All the norms above also encompass the requirement of a minimum of 1000 prospective allottees in the public issue of the issuer company. 

SEBI Guidelines for Public Issue (Listed Companies)

A listed firm that intends to make a further public issue (aka FPO) meets the given SEBI guidelines:

  • If the firm has altered its trade name during the last one year, at least 50 % of its turnover for the preceding one year must be from tasks carried out by the firm under its new name.
  • The size of its issue should not exceed than five times the pre-issue net worth as per the audited balance sheet of its preceding financial year.

Exempted Entities Covered under the SEBI Guidelines for IPO

SEBI has put certain kinds of entities outside the regime of norms above for making a public issue. These are as follows:

  • Private & Public Sector Banks
  • Infrastructure Company which has examined its project by the IL&FS or Public Financial Institution or IDFC, and at least 5% of its project cost is financed by any of these institutions. No entry norms are issued for the listed firm that intends to make the right issue.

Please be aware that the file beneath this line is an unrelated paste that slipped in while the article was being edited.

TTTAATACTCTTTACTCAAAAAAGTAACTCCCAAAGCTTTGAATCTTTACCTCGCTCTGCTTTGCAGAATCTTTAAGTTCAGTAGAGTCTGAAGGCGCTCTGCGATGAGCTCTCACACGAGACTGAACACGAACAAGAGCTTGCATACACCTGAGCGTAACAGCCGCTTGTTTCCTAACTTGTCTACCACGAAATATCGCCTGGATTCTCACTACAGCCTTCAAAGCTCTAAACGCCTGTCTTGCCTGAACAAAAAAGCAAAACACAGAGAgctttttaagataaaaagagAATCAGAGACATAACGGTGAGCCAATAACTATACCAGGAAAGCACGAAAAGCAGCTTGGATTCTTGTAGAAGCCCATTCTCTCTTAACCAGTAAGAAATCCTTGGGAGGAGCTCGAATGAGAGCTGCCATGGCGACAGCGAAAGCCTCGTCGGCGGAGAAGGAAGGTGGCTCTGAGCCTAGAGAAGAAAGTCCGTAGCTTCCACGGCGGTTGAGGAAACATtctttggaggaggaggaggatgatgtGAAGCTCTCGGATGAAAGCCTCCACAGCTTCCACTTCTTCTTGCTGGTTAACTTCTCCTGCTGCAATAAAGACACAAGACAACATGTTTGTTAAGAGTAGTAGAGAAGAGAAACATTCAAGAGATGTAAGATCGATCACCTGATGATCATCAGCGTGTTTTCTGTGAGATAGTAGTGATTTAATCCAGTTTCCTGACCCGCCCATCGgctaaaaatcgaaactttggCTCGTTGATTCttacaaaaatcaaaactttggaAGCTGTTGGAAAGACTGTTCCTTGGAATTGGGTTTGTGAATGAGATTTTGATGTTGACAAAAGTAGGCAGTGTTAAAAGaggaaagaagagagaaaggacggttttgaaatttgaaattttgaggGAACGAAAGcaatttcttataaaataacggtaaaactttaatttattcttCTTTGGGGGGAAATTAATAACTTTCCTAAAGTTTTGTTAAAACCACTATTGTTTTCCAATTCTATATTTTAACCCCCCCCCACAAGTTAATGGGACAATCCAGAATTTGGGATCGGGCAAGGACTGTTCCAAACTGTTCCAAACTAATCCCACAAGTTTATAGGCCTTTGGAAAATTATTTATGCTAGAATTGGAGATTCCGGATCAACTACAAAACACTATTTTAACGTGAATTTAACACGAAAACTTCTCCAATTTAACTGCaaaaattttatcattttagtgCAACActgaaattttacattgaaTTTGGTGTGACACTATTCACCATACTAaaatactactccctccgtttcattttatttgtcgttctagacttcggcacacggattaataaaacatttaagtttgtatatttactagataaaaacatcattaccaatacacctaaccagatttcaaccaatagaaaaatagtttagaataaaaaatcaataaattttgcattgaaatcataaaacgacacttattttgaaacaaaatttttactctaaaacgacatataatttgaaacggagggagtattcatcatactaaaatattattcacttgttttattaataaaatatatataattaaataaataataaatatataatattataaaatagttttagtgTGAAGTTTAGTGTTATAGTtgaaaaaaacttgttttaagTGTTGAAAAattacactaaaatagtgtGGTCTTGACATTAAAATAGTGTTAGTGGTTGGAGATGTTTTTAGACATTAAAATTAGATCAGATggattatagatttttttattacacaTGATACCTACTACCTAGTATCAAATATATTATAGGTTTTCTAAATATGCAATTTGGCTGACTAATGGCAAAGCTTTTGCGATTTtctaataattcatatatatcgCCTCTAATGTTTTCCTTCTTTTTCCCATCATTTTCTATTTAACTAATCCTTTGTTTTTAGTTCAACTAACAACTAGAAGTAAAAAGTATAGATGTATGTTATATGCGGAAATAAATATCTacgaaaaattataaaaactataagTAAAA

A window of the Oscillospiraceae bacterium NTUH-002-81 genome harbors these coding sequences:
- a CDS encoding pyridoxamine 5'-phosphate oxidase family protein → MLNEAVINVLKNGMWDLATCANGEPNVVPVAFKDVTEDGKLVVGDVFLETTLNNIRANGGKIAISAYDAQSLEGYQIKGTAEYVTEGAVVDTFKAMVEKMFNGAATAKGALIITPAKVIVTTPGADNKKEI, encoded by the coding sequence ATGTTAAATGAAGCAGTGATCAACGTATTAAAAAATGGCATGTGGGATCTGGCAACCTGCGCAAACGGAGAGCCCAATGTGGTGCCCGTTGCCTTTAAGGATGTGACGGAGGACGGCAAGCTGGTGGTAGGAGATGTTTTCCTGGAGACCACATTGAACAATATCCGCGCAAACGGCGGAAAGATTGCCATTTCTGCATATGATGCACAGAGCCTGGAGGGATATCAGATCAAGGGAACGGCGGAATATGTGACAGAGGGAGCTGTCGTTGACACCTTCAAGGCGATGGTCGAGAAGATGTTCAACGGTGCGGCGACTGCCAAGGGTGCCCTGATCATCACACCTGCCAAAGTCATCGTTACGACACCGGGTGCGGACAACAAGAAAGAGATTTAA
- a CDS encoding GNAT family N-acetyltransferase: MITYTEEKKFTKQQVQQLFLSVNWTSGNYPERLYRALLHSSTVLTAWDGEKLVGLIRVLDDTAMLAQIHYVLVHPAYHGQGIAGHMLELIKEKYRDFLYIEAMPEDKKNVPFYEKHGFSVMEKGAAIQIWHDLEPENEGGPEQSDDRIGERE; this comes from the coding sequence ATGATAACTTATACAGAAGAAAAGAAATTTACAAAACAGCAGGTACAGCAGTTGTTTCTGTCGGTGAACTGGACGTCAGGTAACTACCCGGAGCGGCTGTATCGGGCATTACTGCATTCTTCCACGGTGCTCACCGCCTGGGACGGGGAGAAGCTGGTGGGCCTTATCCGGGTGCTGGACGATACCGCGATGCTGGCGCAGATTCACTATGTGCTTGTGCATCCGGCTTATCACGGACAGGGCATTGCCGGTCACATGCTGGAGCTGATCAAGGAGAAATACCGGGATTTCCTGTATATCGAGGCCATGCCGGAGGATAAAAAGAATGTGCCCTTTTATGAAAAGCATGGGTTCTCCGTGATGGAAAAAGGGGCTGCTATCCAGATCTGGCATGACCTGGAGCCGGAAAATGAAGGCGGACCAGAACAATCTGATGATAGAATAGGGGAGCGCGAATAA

The SBI Guidelines for IPO by an organization serve an essential purpose- protecting the interest of the firm and its shareholders. Often, a firm may opt for irrational ways to infuse more capital, which may disrupt the shareholder’s interest. SEBI guidelines for IPO ensure a legitimate process of IPO by a company.

On the other hand, the shareholder must conduct an extensive audit before opting for the company’s IPO offer. Besides, a company must ensure conformity with all regulations and guidelines laid down by the SEBI for IPO before its make its first public offer or ‘go public’.

Read our article:How SEBI Protects Investor Right?